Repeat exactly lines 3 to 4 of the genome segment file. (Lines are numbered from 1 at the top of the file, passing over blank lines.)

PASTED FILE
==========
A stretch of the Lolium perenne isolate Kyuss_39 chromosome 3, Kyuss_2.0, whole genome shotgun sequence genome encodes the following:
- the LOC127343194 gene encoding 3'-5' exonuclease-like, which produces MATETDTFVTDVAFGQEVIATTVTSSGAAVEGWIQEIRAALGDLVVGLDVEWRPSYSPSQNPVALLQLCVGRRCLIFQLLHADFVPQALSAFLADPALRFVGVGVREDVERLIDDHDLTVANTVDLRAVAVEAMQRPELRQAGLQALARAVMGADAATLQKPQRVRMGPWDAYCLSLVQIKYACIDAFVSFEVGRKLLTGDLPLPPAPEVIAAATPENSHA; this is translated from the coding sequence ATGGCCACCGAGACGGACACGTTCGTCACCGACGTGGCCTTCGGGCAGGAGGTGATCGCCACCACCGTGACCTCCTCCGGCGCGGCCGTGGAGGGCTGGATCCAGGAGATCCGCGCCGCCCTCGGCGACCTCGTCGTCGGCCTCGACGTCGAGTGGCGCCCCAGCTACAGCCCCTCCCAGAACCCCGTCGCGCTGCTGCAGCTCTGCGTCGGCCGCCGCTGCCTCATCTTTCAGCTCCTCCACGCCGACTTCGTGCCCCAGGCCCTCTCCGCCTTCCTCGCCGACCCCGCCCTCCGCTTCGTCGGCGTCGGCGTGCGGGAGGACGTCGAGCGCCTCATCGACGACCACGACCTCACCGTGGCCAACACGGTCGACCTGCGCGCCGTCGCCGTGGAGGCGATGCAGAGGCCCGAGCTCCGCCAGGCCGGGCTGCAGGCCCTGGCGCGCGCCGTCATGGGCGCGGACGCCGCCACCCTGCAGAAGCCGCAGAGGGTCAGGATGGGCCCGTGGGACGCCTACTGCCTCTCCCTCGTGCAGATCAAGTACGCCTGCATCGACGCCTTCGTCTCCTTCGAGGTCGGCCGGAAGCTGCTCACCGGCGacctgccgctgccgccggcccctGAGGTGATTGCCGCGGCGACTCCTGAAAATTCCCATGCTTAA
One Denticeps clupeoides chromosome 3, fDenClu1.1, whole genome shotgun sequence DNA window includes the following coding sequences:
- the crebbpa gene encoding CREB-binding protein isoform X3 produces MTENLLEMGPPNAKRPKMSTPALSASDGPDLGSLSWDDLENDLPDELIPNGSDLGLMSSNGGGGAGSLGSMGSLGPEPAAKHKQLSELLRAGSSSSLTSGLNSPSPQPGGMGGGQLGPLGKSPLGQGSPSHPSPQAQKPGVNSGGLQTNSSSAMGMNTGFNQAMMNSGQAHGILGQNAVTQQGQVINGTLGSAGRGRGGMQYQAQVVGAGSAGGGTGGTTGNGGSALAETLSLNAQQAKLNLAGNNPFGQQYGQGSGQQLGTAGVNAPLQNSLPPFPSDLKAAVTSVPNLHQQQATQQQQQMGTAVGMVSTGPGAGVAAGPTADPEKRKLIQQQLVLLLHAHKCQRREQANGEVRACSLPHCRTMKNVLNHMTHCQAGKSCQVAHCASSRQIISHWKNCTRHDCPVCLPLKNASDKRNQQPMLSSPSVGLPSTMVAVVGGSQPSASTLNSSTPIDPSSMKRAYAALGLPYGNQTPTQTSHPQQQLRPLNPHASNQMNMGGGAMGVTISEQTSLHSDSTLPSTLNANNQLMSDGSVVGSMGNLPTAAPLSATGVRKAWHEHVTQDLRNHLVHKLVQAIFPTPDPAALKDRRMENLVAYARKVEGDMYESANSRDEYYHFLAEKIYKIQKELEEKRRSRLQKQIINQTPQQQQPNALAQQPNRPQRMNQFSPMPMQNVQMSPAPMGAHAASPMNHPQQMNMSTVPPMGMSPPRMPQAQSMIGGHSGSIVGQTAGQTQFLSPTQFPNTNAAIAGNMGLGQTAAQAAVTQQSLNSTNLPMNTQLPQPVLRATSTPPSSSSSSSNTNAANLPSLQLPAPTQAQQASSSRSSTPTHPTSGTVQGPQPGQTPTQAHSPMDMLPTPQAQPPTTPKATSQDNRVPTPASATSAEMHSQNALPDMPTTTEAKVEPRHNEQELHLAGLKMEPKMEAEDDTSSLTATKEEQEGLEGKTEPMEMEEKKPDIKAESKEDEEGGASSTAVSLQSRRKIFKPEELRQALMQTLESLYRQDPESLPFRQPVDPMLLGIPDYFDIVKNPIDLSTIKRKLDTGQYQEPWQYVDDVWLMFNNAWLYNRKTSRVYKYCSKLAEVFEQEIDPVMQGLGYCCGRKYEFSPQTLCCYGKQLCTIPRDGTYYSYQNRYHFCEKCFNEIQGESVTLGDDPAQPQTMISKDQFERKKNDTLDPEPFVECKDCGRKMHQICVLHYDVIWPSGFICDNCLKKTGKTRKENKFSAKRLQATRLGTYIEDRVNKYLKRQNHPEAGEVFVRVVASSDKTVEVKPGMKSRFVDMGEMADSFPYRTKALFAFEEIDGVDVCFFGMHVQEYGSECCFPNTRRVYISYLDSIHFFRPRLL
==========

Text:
One Denticeps clupeoides chromosome 3, fDenClu1.1, whole genome shotgun sequence DNA window includes the following coding sequences:
- the crebbpa gene encoding CREB-binding protein isoform X3 produces MTENLLEMGPPNAKRPKMSTPALSASDGPDLGSLSWDDLENDLPDELIPNGSDLGLMSSNGGGGAGSLGSMGSLGPEPAAKHKQLSELLRAGSSSSLTSGLNSPSPQPGGMGGGQLGPLGKSPLGQGSPSHPSPQAQKPGVNSGGLQTNSSSAMGMNTGFNQAMMNSGQAHGILGQNAVTQQGQVINGTLGSAGRGRGGMQYQAQVVGAGSAGGGTGGTTGNGGSALAETLSLNAQQAKLNLAGNNPFGQQYGQGSGQQLGTAGVNAPLQNSLPPFPSDLKAAVTSVPNLHQQQATQQQQQMGTAVGMVSTGPGAGVAAGPTADPEKRKLIQQQLVLLLHAHKCQRREQANGEVRACSLPHCRTMKNVLNHMTHCQAGKSCQVAHCASSRQIISHWKNCTRHDCPVCLPLKNASDKRNQQPMLSSPSVGLPSTMVAVVGGSQPSASTLNSSTPIDPSSMKRAYAALGLPYGNQTPTQTSHPQQQLRPLNPHASNQMNMGGGAMGVTISEQTSLHSDSTLPSTLNANNQLMSDGSVVGSMGNLPTAAPLSATGVRKAWHEHVTQDLRNHLVHKLVQAIFPTPDPAALKDRRMENLVAYARKVEGDMYESANSRDEYYHFLAEKIYKIQKELEEKRRSRLQKQIINQTPQQQQPNALAQQPNRPQRMNQFSPMPMQNVQMSPAPMGAHAASPMNHPQQMNMSTVPPMGMSPPRMPQAQSMIGGHSGSIVGQTAGQTQFLSPTQFPNTNAAIAGNMGLGQTAAQAAVTQQSLNSTNLPMNTQLPQPVLRATSTPPSSSSSSSNTNAANLPSLQLPAPTQAQQASSSRSSTPTHPTSGTVQGPQPGQTPTQAHSPMDMLPTPQAQPPTTPKATSQDNRVPTPASATSAEMHSQNALPDMPTTTEAKVEPRHNEQELHLAGLKMEPKMEAEDDTSSLTATKEEQEGLEGKTEPMEMEEKKPDIKAESKEDEEGGASSTAVSLQSRRKIFKPEELRQALMQTLESLYRQDPESLPFRQPVDPMLLGIPDYFDIVKNPIDLSTIKRKLDTGQYQEPWQYVDDVWLMFNNAWLYNRKTSRVYKYCSKLAEVFEQEIDPVMQGLGYCCGRKYEFSPQTLCCYGKQLCTIPRDGTYYSYQNRYHFCEKCFNEIQGESVTLGDDPAQPQTMISKDQFERKKNDTLDPEPFVECKDCGRKMHQICVLHYDVIWPSGFICDNCLKKTGKTRKENKFSAKRLQATRLGTYIEDRVNKYLKRQNHPEAGEVFVRVVASSDKTVEVKPGMKSRFVDMGEMADSFPYRTKALFAFEEIDGVDVCFFGMHVQEYGSECCFPNTRRVYISYLDSIHFFRPRLL